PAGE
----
Allentown Symphony Orchestra has received a $30,000 grant to support El Sistema Lehigh Valley. its inner-city outreach program for young musicians.
The grant from the League of American Orchestras recognizes the orchestra’s innovation and dedication to increasing its relevance to the community.
It is one of only 23 U.S. orchestras to receive grants out of 144 applicants, the league announced Monday.
"This grant will help us to continue to transform our community and the lives of our students and their families through music,” said Sheila Evans, executive director, Allentown Symphony Association.
Established in 2011, El Sistema Lehigh Valley provides more than 350 hours of free after-school programming per year in partnership with Allentown School District at Roosevelt Elementary School, a Title 1 school.
Eighty students currently participate in the program.
Eighty-eight percent of the more than 1,800 children in Allentown School District are from low-income families, according to the league, which explained: "El Sistema Lehigh Valley helps under-served and special-needs youth develop life skills learned by participating in daily music instruction, large ensemble performances, academic tutoring, and mentoring opportunities."
Students from grades 1-8 are provided with stringed instrument instruction, choir instruction and academic tutoring. The program is designed to help students gain self-esteem and a sense of value as they learn their instruments, rehearse and perform with their group at the school.
Family participation is an essential aspect of El Sistema. Parents play an important supporting role by supervising practices at home, attending concerts and even classes with the youngest students.
“I am just in awe of this program,” said Victoria Kageni, mother of four children in El Sistema Lehigh Valley.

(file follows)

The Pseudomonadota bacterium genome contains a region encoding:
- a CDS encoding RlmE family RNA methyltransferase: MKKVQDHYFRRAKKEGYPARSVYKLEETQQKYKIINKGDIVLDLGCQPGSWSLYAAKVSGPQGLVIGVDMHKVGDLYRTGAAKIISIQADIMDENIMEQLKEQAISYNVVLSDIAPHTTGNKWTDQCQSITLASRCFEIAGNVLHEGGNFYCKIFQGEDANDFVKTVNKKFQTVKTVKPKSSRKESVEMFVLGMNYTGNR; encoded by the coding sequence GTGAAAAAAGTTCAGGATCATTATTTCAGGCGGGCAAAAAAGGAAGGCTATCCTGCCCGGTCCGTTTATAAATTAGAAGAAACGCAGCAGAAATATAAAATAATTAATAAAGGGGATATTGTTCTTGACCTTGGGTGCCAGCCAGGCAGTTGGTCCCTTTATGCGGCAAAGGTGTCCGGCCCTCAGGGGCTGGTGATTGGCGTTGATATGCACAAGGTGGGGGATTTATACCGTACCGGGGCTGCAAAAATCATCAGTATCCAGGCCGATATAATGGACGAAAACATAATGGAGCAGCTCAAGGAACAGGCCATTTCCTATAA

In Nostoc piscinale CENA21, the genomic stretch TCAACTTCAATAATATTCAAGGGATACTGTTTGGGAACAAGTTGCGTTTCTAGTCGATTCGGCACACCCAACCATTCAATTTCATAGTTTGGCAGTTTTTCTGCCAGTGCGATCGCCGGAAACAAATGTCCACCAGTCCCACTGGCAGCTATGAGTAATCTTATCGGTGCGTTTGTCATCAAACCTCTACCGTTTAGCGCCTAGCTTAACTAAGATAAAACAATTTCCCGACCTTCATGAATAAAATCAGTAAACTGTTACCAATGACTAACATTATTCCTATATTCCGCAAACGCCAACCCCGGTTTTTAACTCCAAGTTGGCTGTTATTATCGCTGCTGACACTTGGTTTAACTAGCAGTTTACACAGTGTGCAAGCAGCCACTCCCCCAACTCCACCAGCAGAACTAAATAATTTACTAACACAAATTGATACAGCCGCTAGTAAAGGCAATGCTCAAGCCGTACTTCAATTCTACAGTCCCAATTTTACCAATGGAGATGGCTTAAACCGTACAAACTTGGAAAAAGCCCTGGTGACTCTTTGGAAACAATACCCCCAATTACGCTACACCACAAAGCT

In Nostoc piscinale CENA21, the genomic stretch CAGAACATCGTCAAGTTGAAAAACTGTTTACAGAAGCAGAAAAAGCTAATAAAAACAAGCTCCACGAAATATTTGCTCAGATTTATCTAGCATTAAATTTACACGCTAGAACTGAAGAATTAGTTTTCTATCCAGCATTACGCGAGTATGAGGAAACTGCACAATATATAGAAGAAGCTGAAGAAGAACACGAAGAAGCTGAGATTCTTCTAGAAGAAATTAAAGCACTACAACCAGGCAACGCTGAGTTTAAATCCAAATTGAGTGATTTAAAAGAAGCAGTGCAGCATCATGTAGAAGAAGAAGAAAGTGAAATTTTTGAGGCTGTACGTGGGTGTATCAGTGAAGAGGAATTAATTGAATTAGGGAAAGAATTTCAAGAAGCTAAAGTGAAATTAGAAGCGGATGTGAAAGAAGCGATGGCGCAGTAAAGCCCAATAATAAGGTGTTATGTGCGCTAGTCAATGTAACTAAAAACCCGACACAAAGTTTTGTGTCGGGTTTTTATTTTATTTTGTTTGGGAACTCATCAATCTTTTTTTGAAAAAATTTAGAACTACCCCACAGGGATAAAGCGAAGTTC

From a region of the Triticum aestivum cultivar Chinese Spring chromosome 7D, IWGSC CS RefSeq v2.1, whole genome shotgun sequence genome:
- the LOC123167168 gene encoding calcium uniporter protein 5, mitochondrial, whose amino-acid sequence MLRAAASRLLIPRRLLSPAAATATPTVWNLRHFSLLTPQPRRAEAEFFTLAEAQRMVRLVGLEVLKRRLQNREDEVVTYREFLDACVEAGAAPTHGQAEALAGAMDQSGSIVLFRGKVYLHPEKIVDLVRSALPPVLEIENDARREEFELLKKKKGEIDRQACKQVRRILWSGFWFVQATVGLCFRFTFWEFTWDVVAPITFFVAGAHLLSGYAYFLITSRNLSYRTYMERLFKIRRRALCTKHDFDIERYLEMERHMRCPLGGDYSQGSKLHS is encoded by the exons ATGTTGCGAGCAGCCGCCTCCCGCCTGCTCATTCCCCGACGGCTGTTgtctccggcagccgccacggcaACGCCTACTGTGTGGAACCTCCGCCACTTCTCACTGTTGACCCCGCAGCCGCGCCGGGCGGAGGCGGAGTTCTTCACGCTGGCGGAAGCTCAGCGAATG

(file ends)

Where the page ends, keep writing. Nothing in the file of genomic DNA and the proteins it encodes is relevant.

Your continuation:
“I’ve noticed a lot of improvement in how my children interact with one another. It’s also made them better students, because the focus they had to develop as a result of this program has translated to their schoolwork.”
Allentown Symphoney Orchastra is one of 23 American orchestras selected by the league to receive a 2013-14 Getty Education and Community Investment Grant.
“We are tremendously excited to attain national recognition through the second consecutive year of support from the Ann and Gordon Getty Foundation through the League of American Orchestras," said Evans.
“The long- term health of orchestras will require creating more value for more members of orchestras’ communities,” said league president and CEO Jesse Rosen.
“These important programs are addressing critical needs, often in under-served communities. The Ann and Gordon Getty Foundation’s support has enabled orchestras to offer their communities greater access to the extraordinary experience of orchestral music and musicians."
A total of $443,000 in grants was awarded this year: 65 percent to in-school or after school educational programs, 17percent to health and wellness programs, nine percent to life-long learning opportunities, and nine percent to those serving other populations, including juveniles and adults in the criminal justice system.
A prerequisite for qualifying orchestras was the existence of partnerships with local community or social service organizations.
This year’s grants, part of the league’s three-year, $1.5 million re-granting program made possible by the Ann and Gordon Getty Foundation, will fund both new and established innovative programs.
The initial 144 applicants were narrowed by an independent advisory panel of experts to 48 semi-finalists. All were then judged on six criteria: the degree of innovation and relevance to community needs; the orchestra’s capacity to deliver; appropriateness to orchestra’s community; appropriateness and strength of partnerships; extent and quality of professional development for musicians and staff, and ability to assess and evaluate outcomes.
The league leads, supports and champions America’s orchestras and the vitality of the music they perform. Its membership of about 800 orchestras across North America runs the gamut from world-renowned symphonies to community orchestras, from summer festivals to student and youth ensembles.
The only national organization dedicated solely to the orchestral experience, the league is a nexus of knowledge, innovation, advocacy and leadership advancement for managers, musicians, volunteer, and boards.
Founded in 1942 and chartered by Congress in 1962, the league links a national network of thousands of instrumentalists, conductors, managers and administrators, board members, volunteers, and business partners.